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The Unaffordability of Some Low-Cost Housing

A photo taken from across the street of a four story apartment complex with a color scheme of beige, and pale salmon pink. It is enclosed by a black metal fence. The sidewalk is lined with trees. There's a sign at the base of the building that reads "5506 Richard N. Hogan Manor." You can see the street sign name at the street corner that reads "Figueroa St."
More than 40 million households in the U.S. have incomes low enough to qualify them for tax-credit-financed apartments, but there aren't enough to go around.
(Samanta Helou Hernandez
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There are few greater pains than checking out Zillow and every other rental app to search for an affordable place to live in Los Angeles. If you do your research on how much you should spend on housing, most sources agree it should be no more than 30% of your gross monthly income.

Inside the federal government's Low-Income Housing Tax Credit program

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Trying to find housing that fits that threshold has become harder and harder to do in many cities across the nation — Los Angeles being one of the more difficult spots, even for middle-class individuals.

Even apartments built using federal government funds to serve low-income people are not affordable. LAist requested a special analysis of local housing data from the Department of Housing and Urban Development and it shows that some people granted affordable housing weren’t actually given housing that fits into that 30% affordability standard.

Simply put, the people with the most financial needs can’t afford their rent in some cases.

For months, reporter Ted Rohrlich investigated the Low-Income Housing Tax Credit program. In the first article of his four-part series, Ted wrote about how the tax credit program was supposed to be the federal government’s largest attempt to create housing for low-income households … and that it did. It created or rehabilitated more than 3 million apartments nationwide — 50,000 of them in the city of L.A. But still, some are simply not affordable.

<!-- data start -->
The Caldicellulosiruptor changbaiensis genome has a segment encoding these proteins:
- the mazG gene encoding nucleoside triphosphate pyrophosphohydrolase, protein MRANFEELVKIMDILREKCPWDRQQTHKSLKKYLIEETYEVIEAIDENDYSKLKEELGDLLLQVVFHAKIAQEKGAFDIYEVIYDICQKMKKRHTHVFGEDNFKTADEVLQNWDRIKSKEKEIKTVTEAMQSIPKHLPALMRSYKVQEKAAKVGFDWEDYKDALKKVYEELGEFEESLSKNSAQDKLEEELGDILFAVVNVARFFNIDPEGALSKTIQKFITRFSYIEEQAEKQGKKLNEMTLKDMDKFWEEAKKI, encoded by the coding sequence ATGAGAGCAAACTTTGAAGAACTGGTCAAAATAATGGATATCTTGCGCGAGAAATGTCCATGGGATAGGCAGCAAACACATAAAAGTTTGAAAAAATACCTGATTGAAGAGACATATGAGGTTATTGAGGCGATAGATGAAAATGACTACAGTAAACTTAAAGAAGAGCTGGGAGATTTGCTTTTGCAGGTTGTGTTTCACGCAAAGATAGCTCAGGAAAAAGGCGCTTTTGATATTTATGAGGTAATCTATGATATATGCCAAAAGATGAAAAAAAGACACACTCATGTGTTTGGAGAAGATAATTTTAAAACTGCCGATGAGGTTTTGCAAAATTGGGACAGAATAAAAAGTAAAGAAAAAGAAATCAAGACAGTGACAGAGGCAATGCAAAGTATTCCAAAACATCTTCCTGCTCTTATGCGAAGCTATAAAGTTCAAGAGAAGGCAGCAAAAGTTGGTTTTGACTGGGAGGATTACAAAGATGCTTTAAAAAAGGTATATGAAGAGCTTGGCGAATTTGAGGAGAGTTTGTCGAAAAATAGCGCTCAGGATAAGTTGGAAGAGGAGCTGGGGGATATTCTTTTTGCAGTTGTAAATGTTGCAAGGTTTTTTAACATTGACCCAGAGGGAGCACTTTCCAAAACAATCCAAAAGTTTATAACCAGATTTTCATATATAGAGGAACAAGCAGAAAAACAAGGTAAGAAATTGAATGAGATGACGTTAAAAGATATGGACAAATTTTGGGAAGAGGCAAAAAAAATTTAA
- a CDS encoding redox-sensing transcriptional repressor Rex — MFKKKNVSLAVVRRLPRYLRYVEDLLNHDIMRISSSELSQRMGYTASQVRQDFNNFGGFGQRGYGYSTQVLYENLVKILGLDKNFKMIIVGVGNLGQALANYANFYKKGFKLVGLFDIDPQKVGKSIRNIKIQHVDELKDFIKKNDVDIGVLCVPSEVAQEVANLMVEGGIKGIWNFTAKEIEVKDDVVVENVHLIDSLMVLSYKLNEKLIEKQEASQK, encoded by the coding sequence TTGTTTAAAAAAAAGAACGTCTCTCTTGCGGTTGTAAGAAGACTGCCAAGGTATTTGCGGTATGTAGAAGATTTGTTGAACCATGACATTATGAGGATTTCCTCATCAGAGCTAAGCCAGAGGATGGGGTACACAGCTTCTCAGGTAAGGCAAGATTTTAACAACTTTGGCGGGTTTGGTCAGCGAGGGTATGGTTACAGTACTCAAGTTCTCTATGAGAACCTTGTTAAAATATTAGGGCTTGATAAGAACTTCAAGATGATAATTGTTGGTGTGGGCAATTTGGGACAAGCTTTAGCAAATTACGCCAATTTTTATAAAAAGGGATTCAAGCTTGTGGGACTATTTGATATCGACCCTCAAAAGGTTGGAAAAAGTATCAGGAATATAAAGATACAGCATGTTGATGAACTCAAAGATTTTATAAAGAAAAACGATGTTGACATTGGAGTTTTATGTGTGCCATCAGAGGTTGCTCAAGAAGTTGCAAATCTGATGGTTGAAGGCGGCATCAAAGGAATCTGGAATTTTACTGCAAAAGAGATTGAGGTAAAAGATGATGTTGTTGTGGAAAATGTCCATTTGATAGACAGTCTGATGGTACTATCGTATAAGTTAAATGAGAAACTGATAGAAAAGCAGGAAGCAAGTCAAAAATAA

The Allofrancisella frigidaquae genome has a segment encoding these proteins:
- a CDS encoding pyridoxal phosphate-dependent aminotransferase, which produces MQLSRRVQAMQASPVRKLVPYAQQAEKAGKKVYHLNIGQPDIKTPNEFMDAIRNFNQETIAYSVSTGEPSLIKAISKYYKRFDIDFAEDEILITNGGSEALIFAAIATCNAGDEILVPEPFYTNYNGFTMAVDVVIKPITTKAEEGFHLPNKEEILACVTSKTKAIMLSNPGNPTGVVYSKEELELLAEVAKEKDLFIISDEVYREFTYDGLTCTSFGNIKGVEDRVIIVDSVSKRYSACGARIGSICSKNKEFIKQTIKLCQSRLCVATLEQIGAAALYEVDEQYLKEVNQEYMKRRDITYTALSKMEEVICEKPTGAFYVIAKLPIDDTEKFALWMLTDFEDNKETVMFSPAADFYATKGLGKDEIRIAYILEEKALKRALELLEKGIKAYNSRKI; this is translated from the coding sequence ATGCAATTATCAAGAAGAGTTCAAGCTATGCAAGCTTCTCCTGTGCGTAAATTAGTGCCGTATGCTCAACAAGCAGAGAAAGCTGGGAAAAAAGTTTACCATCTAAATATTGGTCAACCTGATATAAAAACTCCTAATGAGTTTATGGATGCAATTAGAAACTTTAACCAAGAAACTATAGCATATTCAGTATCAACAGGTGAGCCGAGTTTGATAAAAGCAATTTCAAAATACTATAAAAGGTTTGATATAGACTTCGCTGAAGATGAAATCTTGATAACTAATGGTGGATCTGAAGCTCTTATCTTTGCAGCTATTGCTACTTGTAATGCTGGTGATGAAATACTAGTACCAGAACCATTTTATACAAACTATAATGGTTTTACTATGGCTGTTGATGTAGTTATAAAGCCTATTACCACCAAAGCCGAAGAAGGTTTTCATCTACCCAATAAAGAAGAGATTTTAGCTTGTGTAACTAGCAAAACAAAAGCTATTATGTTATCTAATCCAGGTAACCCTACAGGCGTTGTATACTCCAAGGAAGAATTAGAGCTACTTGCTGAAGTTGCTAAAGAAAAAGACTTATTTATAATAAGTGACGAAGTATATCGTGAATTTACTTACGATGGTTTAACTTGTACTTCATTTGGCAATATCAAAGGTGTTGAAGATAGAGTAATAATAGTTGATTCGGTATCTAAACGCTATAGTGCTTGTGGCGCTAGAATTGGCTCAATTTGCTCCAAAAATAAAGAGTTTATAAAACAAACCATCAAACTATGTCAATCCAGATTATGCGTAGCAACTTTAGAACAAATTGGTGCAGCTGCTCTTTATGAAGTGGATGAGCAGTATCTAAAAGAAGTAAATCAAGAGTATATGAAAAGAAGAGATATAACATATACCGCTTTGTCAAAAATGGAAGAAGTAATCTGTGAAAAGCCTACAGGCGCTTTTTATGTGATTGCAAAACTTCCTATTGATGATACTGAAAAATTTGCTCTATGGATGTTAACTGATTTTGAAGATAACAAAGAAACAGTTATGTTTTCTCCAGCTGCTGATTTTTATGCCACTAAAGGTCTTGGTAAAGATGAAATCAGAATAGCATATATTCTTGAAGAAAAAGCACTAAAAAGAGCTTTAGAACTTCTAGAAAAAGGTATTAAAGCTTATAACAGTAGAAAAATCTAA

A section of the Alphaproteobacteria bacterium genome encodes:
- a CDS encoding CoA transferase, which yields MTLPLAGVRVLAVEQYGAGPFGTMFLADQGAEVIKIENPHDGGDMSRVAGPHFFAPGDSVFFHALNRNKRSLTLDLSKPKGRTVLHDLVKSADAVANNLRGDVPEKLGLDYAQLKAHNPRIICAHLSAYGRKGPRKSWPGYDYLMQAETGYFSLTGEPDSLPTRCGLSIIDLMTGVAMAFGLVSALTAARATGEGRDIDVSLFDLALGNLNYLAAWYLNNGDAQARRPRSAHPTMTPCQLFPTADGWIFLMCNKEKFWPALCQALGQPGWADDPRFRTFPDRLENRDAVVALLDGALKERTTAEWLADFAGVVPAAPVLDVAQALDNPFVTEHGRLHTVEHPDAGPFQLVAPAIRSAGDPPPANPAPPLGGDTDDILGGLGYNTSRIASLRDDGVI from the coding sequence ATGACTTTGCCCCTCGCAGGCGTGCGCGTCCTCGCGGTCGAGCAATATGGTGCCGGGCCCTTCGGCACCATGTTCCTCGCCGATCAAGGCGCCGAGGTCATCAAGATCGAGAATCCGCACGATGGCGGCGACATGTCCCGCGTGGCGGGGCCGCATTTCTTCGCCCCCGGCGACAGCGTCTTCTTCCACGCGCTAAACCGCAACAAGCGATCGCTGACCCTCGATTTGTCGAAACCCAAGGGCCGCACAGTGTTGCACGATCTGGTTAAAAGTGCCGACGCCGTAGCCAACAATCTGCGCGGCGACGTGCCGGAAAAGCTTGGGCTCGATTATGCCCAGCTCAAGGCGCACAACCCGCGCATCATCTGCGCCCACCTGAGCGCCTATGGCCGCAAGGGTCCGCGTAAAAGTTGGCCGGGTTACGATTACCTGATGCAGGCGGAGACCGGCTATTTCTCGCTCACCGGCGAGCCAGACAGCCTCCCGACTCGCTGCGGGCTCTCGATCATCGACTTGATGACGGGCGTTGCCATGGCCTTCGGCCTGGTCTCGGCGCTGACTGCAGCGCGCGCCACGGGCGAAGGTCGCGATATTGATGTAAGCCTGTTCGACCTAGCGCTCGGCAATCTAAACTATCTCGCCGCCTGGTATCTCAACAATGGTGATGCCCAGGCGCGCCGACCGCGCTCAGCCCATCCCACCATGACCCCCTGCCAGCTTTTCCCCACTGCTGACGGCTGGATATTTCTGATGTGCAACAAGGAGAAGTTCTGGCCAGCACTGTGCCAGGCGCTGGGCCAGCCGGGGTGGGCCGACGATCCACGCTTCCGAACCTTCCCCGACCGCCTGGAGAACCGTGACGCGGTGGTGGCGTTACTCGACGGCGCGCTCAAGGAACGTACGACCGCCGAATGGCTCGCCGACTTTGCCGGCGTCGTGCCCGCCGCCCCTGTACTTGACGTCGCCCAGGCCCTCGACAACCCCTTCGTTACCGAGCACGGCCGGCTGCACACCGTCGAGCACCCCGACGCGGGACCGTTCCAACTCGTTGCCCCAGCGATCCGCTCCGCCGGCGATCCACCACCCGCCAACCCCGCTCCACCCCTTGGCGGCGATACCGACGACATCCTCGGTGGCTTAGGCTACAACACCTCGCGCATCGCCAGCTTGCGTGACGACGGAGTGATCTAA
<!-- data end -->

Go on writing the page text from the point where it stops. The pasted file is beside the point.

Read Ted’s deep dive into this affordable housing crisis here.

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Wait... one more thing

Sure, you know about Dodger Stadium. But what do you know about Chavez Ravine?

A black and white photo in which police surround a Latina woman and pull her arm while she seems to be resisting
May 8, 1959: "Several Chavez Ravine residents fought eviction, including Aurora Vargas, who vowed that, 'they'll have to carry me [out].' L.A. County Sheriffs forcibly remove Vargas from her home. Bulldozers then knocked over the few remaining dwellings. Four months later, ground-breaking for Dodger Stadium began." (Courtesy of the Los Angeles Public Library HERALD-EXAMINER COLLECTION)

This L.A. history story was a shock to my system. I have to admit that I didn’t know much about the history of Chavez Ravine before reading Elina Shatkin’s story about this community.

Let’s hop in the history car to where the Dodger Stadium now sits. We’re going back to a time between the 1900s and the 1940s to visit the Mexican American families that lived in these hills. We’ll see children playing, a wedding and people just living their lives.

These families, segregated to certain areas of Los Angeles because of their Mexican heritage, found community here.

That is, until the Los Angeles city officials saw it as prime real-estate and a place that needed to be rebuilt as public housing. So what did they do?

They pressured families to sell their homes. When people refused, they were forced out — in some cases violently.

Also, that promised housing project never happened. Construction for Dodger Stadium started where those families lived on September 17, 1959.

Read more about Chavez Ravine here.

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